Funded is the first interactive web tool to aggregate and standardize information regarding each state’s education funding laws. The intent of this site is to enable better state-to-state comparisons and provide easy access to detailed information related to the funding policies of all 50 states.
In almost every state, public education is funded based on a formula that calculates how much the state expects each school district to need for the year. In most states, the formula starts with a "base amount," which represents the assumed cost of educating a student with no special needs or disadvantages. Many funding formulas then fund specific students at levels greater than the base to account for their specific needs and community characteristics. The total amount necessary for all of a district’s students becomes that district’s formula amount. In some states, however, school districts are funded based on their estimated staff and program costs rather than on their student and/or community demographics.
Funded displays information related to the most common elements of state funding formulas on national maps and state pages, organized by the general categories below. Explore the tool using the navigation bar above to see at-a-glance national maps, detailed state comparisons, and downloadable reports.
The Basics of Funding
There are three general types of state funding formulas: those that appropriate funds based on the characteristics of students; those that fund based on a calculation of resources needed by schools; and those that fund schools based on the programs that they run. In student-based formulas, there is a base amount, which represents the assumed cost of educating a student with no special needs or disadvantages. Any formula type may include additional funding for certain categories of students. In the sections in this category, explore each state’s funding formula overview and learn its base amount, if applicable.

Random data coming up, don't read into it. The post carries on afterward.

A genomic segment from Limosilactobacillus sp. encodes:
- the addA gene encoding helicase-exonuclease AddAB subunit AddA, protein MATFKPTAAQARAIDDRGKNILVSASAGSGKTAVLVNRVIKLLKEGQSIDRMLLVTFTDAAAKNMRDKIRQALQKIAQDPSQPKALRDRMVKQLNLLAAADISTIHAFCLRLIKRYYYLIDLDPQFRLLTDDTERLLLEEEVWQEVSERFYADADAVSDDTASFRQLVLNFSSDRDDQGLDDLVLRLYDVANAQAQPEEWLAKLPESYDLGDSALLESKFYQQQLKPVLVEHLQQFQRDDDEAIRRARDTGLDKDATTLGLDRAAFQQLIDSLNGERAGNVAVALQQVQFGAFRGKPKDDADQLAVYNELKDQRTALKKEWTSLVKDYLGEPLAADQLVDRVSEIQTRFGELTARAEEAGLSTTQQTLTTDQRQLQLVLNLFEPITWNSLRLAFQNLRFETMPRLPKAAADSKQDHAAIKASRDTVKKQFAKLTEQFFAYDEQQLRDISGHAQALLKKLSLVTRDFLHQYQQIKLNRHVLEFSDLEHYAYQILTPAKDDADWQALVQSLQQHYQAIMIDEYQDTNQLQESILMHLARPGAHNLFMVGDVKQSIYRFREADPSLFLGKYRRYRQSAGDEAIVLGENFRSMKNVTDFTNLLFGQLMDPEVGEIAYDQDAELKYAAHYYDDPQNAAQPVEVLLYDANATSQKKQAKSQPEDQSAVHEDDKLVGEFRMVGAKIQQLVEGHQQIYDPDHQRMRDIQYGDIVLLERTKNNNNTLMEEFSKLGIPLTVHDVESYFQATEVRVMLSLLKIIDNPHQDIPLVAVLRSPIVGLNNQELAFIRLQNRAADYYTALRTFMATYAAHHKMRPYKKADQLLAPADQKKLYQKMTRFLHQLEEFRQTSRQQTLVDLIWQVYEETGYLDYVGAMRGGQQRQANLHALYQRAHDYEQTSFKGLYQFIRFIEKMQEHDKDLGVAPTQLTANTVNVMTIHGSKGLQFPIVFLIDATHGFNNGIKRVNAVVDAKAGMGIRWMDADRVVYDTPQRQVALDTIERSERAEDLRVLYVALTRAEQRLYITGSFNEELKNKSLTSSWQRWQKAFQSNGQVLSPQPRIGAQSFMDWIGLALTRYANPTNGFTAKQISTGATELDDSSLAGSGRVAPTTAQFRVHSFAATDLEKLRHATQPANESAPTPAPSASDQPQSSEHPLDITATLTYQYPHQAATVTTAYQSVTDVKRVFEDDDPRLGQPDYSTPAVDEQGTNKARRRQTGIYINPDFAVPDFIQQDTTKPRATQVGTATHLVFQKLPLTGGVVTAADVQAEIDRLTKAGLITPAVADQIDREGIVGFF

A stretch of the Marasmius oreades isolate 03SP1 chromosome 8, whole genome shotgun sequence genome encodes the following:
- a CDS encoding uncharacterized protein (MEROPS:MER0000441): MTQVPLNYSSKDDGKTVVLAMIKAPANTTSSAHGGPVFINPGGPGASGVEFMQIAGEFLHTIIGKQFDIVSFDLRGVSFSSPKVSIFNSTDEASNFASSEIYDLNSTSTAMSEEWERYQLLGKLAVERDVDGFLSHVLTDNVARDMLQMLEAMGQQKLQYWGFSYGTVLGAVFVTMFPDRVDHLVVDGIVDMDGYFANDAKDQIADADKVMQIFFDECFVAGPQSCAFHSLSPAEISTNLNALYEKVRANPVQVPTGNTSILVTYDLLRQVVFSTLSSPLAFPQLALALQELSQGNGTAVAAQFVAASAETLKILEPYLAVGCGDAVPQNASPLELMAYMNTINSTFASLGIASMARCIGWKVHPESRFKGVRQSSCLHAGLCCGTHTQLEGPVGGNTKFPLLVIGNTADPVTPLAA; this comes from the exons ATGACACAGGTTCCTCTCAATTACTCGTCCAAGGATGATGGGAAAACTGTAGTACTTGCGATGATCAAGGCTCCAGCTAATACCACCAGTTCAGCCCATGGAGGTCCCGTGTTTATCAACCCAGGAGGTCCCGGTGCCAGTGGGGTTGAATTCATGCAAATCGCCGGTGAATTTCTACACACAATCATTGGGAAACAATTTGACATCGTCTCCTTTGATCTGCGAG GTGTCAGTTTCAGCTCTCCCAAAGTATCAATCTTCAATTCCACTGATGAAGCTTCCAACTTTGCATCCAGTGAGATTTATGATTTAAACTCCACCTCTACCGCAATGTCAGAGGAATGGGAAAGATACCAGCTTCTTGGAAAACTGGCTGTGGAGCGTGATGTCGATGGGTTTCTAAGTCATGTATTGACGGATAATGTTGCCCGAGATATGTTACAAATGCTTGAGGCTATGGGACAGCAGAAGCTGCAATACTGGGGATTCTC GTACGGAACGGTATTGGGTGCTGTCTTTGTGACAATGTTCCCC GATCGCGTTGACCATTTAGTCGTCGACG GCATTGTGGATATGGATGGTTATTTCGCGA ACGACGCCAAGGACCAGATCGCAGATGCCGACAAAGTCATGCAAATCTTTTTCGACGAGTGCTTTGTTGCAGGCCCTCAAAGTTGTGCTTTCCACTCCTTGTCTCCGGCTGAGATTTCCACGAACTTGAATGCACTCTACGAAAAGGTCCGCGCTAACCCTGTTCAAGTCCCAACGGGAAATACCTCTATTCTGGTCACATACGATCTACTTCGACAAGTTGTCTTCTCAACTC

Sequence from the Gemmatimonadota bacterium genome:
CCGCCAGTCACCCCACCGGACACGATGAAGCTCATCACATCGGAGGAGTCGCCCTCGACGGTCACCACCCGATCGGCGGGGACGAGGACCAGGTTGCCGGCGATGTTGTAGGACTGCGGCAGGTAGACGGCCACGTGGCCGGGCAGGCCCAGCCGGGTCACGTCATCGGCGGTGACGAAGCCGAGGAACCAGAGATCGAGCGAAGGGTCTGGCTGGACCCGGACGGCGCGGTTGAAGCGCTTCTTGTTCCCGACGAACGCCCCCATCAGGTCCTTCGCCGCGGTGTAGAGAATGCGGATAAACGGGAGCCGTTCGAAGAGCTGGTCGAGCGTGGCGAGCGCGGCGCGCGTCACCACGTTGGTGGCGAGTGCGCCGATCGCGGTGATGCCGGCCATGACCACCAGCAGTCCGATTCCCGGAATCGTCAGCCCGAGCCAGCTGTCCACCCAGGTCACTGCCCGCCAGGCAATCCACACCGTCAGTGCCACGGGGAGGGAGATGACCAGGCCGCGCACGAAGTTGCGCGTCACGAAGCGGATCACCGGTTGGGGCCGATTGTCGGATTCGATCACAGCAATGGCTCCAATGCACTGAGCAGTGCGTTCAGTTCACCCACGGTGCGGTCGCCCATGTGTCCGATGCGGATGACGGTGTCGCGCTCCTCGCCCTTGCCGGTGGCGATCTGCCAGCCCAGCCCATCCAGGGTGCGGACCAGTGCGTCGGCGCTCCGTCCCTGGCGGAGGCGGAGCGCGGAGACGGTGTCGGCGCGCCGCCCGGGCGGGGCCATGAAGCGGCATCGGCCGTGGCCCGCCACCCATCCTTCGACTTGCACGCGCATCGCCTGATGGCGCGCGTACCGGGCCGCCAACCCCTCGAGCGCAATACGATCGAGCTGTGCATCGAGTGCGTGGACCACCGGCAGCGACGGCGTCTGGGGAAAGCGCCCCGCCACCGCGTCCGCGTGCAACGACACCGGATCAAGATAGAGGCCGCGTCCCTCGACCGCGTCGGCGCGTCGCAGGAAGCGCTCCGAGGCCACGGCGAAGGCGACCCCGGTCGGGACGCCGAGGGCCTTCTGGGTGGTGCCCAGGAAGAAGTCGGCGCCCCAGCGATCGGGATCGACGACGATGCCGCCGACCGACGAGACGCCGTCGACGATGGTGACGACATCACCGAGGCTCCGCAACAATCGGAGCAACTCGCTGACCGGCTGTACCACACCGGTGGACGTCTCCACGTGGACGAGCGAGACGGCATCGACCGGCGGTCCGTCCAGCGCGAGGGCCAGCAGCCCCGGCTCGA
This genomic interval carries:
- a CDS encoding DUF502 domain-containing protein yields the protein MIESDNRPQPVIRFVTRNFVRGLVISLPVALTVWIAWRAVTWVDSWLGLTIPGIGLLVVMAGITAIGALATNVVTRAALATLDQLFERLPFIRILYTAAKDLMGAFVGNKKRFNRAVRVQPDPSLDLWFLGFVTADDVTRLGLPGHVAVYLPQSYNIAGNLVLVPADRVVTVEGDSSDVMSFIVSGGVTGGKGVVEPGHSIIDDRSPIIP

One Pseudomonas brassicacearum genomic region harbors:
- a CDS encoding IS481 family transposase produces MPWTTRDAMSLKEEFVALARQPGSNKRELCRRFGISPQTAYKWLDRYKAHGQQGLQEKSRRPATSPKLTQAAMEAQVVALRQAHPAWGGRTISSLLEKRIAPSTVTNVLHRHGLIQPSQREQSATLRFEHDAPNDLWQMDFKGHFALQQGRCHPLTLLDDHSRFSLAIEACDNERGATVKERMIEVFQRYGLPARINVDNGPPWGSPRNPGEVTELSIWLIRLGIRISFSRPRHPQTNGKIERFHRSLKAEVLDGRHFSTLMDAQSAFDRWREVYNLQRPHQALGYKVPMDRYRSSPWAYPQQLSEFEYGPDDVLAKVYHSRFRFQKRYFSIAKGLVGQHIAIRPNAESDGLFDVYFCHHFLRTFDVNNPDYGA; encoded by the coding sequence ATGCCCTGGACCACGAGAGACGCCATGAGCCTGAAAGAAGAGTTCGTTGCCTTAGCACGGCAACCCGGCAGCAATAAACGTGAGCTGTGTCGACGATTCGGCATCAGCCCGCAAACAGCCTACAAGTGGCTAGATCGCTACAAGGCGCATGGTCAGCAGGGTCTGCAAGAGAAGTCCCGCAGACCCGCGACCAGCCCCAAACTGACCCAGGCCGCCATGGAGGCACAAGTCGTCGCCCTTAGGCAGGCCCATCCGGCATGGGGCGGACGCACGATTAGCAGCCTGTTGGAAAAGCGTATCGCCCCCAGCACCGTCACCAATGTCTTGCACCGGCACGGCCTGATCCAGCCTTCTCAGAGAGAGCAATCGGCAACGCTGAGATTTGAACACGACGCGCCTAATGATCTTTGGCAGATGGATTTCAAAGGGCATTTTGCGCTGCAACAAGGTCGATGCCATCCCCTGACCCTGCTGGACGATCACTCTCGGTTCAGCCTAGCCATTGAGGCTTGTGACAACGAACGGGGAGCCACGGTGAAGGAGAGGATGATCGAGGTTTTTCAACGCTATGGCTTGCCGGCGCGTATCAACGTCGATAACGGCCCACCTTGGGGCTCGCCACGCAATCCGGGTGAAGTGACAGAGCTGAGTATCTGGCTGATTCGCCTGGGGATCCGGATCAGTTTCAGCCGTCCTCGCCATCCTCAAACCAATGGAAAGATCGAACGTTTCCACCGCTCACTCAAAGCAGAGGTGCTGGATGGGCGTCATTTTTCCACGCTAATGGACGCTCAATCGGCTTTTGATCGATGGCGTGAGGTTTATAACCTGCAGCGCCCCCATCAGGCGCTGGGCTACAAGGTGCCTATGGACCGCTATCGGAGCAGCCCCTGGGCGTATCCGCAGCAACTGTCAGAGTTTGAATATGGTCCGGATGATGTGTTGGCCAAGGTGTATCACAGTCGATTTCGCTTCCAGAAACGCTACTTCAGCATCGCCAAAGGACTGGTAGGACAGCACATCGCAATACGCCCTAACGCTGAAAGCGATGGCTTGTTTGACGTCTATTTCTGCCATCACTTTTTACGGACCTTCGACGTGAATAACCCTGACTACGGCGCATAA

Many state formulas take into consideration the costs necessary to educate children with additional needs. Most commonly, English-language learners, students with disabilities, and students from low-income families are funded at levels above the base. Districts may also receive funding based on the concentration of low-income students they serve. Some states also provide additional resources for students in certain grade levels, or those in certain programs, like gifted education and career and technical education. States may also provide additional resources to school districts serving a small number of students and/or those that are considered rural or remote. Explore how state formulas consider student and community characteristics in the sections in this category.
In almost all states, the funding formula includes a cost-sharing arrangement with local school districts, expecting districts to pay part of their own formula amounts, with the balance paid as state aid. The expected local contribution may be based on a variety of factors, most often a measure of local property wealth. Depending on state laws, districts may be required to raise exactly this amount from local tax sources, or they may have latitude to raise less or more, from property taxes and from other sources. In the sections in this category, explore how states share the responsibility for funding education with local school districts, and what authority districts have to fund schools at different levels from a variety of tax sources.